Premiering in 1963 and set in 1934, during the height of the Depression, the play centers on Gregor Antonescu (Langella, firing on all cylinders), a Romanian-born international financier who can pick up a telephone and cause world markets to rise or fall. A low-level accountant (the amusingly flustered Brian Hutchison) has discovered Antonescu's cooked books, which endangers an important merger with an electronics company. To avoid bad publicity and save the deal, the millionaire commandeers the Greenwich Village apartment of his estranged son Vassily (an earnest Adam Driver), who has eschewed his father's ill-gotten wealth, changed his name to Basil Anthony, taken up with a struggling actress (the sparkling Virginia Kull), and found work as a cocktail pianist.
The first act is well-constructed and exciting, with Antonescu subtly manipulating Mark Herries (the deliciously oily Zach Grenier), the closeted gay president of the electronics firm he wishes to acquire. He does so by leading Herries to believe that Vassily is Antonescu's male lover and that the younger man would not be above becoming "friends" with Herries. The entire sequence is a tightly wound set piece, staged with a maximum of suspense and tension by Maria Aitken, who also directed a West End production of the play in 2005. The action also allows Rattigan to explore the seamy side of international finance and the rampant homophobia of both the 1930s and the 1960s.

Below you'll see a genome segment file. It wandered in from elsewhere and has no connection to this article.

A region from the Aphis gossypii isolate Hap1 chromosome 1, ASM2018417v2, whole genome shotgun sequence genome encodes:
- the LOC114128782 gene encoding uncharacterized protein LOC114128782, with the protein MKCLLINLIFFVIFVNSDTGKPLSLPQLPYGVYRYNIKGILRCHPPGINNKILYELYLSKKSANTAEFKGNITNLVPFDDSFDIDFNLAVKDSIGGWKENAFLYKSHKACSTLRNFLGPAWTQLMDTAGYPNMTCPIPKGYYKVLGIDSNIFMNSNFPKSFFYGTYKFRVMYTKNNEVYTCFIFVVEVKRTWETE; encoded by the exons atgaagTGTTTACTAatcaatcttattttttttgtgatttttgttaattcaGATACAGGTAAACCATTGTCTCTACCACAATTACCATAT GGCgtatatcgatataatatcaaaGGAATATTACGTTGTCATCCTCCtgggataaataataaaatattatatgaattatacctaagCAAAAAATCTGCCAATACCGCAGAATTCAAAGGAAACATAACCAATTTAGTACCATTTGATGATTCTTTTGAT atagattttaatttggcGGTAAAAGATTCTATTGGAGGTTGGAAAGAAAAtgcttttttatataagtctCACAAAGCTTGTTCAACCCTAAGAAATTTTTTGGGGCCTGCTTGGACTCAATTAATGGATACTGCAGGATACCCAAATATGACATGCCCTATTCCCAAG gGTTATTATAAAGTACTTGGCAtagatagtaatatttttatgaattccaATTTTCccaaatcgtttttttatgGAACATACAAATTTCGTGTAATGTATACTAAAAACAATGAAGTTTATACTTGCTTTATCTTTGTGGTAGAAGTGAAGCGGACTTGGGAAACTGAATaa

However, the second act introduces a completely different dramatic conflict: Antonescu's entire empire is suddenly on the verge of collapse and, rather than flee the country or face imprisonment, he contemplates suicide. This leads to a settling of accounts with his trophy wife (the tart and tangy Francesca Faridany), his loyal right-hand man (the stalwart Michael Siberry), and Vassily, who still worships his dad despite the many economic and emotional crimes Antonescu has committed. The core of the play is the father-son dynamic, but Rattigan stuffs in so many other plotlines, this theme is weakly developed. We hear that Vassily tried to shoot his father and that the boy drinks too much, but the reasons are never fully fleshed out, so their final big emotional confrontation feels forced.
In spite of the confused second act, this "Man and Boy" has a strong balance sheet, thanks mostly to Langella. As he did in "Frost/Nixon," Langella creates an irresistibly strong leader who draws us to him despite his despicable actions. Watch how Antonescu twirls a telephone cord while stalling for time or subtly maneuvers an opponent out of the chair with the most advantageous position in the room. You have to admire this robber baron for his skill and cunning despite his ruthlessness. Langella makes the game of international finance a fun one.
Aiken keeps the pace up after the intermission but cannot overcome the deficiencies of that second half. Kudos to set designer Derek McLane and costume designer Martin Pakledinaz for evoking the 1930s with style and accuracy.
Presented by Roundabout Theatre Company at the American Airlines Theatre, 227 W. 42nd St., NYC. Oct. 9-Nov. 27. Tue.-Sat., 8 p.m.; Wed., Sat., and Sun., 2 p.m. (212) 719-1300 or www.roundabouttheatre.org. Casting by Jim Carnahan and Kate Boka.